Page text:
EDSA ’86 commemoration persists, defies historical erosion

Various groups in Legazpi City persist in their efforts to properly commemorate the 38th anniversary of the Edsa People Power Revolution as they gear up for a march and defy historical erosion this Sunday, February 25.

It can be recalled that President Ferdinand “Bongbong” Marcos Jr. decided to exclude the EDSA ’86 from this year’s list of non-working holidays; however, despite such omission, the Kabataan Partylist-Bicol, along with Bicolano Gabriela and other organizations in Legazpi City, organized a foot march from Bicol Regional Training and Teaching Hospital (BRTTH) to Peñaranda Park in Old Albay District to commemorate said historical event.

In an interview, Dani De Hesus, spokesperson for Kabataan Partylist-Bicol, stated that the mobilization in Old Albay aims to commemorate the Edsa Revolution and, beyond that, resist Charter Change (Cha-Cha) and advocate for people’s rights to land and independence.

“This commemoration of Edsa [today] is a historic nationwide movement. It is the first movement to [commemorate] Edsa without recognition from a president,” De Hesus emphasized.

Furthermore, De Hesus highlighted the significant role of the youth in shaping that of a nation, urging them to actively engage in initiatives that contribute to societal progress.

“The youth should act, mobilize, participate, study society, and not forget that we are part of history. In this commemoration, let us recognize those who sacrificed their lives during a time when action was necessary. It is in our hands how we pass this on to the next generation,” De Hesus stated.

As one reflects on this politically-unrecognized commemoration, it’s essential to remember the historical context of EDSA ’86.

It was thirty-eight years ago that the Philippines found itself at a crossroad, gripped by political turmoil and economic instability under the iron-fisted rule of President Ferdinand Marcos Sr. The populace, weary of decades of tyranny, yearned for change and rallied in support of the democratic movement.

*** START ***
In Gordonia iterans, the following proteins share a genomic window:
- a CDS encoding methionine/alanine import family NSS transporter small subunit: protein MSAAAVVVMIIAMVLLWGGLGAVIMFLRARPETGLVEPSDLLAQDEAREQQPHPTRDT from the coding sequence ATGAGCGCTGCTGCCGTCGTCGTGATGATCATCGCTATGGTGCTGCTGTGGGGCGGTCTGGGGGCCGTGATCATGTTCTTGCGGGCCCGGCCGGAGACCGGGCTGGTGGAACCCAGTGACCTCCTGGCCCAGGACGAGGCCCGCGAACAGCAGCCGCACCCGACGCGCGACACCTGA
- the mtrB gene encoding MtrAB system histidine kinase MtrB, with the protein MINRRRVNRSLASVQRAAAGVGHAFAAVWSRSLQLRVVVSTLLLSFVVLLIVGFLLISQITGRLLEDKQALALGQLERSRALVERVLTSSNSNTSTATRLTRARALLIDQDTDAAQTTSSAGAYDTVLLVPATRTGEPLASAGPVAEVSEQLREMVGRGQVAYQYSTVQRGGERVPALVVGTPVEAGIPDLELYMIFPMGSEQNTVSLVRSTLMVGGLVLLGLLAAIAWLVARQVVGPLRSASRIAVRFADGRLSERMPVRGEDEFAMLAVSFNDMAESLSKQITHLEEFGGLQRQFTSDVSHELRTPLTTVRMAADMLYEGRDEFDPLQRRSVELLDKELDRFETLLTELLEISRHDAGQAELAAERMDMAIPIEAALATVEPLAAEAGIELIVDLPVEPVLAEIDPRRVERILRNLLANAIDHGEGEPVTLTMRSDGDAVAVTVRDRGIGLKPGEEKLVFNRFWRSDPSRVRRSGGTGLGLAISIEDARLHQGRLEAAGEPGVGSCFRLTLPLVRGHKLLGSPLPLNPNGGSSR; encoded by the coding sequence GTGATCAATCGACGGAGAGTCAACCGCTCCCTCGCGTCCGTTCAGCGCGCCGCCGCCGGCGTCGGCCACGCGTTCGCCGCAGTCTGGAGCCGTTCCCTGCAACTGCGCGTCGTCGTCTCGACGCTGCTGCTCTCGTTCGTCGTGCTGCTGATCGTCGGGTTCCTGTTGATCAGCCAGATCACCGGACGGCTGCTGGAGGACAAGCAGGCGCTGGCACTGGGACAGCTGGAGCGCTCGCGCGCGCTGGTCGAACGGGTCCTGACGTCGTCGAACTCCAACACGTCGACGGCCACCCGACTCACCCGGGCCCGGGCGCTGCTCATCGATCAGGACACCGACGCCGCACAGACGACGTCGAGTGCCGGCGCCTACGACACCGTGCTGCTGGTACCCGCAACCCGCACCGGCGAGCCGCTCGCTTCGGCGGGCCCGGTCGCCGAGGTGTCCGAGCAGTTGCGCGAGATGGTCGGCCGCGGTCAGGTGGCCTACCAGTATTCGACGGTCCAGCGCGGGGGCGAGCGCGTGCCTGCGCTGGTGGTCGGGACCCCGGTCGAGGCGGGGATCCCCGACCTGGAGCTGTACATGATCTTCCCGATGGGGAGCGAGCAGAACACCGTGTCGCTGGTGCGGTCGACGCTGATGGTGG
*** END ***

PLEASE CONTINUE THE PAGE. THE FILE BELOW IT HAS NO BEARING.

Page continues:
Starting on February 20, 1986, the spark for change ignited as Marcos declared himself the winner of the snap elections, intending to continue his presidency, which prompted Corazon C. Aquino to lead a victory rally at Luneta, attracting two million people. Civil disobedience was urged, calling for a boycott of institutions associated with Marcos’s cronies.

On February 22, 1986, a key moment sparked the revolution when a group of military defectors, led by Defense Minister Juan Ponce Enrile and Armed Forces Vice Chief of Staff Lt. Gen. Fidel V. Ramos, broke away from Marcos’s regime. They sought safety at Camp Crame and Aguinaldo along Edsa Avenue in Quezon City, boldly defying Marcos.

A day after that incident, Enrile and Ramos convened along EDSA, surrounded by a growing crowd of supporters, sensing the looming revolution that seemed inevitable.

However, Marcos and his remaining officials deployed loyal forces: well-armed groups and tanks that set up barriers along Edsa.

But what happened next was an incredible show of true people power as millions of Filipinos from different backgrounds gathered at Edsa. Armed only with courage and their strong beliefs, they created human barricades, sang solidarity songs, flashed the Laban sign (a symbol from Cory Aquino’s campaign), and prayed for a peaceful solution to the crisis.

And finally, on February 25 of that year, Corazon C. Aquino, the widow of the slain opposition leader Benigno “Ninoy” Aquino Jr., assumed the presidency, effectively restoring democracy after decades of the Marcoses’ authoritarian rule. | Melojane Guirina, Kian Kirby F. Florano, Alliah Jane Babila